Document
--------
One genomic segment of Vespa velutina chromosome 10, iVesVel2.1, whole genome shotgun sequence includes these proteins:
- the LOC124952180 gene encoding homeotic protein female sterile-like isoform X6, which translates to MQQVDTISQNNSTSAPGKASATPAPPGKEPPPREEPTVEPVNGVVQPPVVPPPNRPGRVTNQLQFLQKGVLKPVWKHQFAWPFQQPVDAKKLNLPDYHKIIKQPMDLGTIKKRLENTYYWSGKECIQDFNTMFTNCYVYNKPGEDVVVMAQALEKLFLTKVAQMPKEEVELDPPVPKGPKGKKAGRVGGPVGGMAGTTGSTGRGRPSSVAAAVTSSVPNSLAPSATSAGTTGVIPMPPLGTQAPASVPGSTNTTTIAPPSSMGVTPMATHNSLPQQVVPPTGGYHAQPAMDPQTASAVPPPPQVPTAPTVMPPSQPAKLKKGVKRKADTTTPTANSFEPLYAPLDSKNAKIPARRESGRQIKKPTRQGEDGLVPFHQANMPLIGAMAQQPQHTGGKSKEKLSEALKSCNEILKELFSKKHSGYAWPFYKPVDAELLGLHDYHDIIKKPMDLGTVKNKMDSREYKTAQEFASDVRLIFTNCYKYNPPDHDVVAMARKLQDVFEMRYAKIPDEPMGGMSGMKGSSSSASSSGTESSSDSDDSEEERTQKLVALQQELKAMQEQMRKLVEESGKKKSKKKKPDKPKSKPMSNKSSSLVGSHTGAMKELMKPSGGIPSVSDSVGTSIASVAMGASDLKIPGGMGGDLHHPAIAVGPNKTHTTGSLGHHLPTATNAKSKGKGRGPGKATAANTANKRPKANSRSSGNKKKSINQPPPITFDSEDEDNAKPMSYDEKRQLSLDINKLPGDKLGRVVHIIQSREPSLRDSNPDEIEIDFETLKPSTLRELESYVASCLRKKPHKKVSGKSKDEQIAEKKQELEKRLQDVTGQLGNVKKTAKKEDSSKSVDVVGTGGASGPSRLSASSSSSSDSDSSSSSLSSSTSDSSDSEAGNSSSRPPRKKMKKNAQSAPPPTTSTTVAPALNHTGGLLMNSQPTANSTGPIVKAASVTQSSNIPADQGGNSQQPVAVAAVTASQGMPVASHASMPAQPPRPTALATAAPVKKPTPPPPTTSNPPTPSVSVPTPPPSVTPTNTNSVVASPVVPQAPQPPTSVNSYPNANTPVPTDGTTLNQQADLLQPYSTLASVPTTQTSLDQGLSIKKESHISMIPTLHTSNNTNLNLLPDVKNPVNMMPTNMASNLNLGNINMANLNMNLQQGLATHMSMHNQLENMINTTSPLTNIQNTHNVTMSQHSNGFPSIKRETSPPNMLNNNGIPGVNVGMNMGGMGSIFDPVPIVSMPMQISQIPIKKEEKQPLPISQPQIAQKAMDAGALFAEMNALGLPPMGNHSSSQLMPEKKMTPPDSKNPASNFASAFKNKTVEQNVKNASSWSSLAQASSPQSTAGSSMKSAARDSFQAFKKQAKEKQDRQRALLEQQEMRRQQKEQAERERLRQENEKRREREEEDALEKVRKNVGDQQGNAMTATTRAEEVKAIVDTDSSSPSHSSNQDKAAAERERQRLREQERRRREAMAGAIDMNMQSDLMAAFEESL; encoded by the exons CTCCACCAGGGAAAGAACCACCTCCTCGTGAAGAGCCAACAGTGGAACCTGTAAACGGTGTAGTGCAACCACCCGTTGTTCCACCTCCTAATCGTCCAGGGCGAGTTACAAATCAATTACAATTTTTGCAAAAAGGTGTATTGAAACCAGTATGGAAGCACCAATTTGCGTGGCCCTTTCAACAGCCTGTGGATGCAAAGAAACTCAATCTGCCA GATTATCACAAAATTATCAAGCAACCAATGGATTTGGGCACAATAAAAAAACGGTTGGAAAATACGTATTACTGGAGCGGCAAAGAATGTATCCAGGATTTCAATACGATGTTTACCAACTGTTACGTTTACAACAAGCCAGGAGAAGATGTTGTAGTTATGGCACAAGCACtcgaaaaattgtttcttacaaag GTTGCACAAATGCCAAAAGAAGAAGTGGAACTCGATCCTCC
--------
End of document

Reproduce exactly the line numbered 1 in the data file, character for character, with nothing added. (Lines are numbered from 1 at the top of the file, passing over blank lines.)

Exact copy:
One genomic segment of Vespa velutina chromosome 10, iVesVel2.1, whole genome shotgun sequence includes these proteins: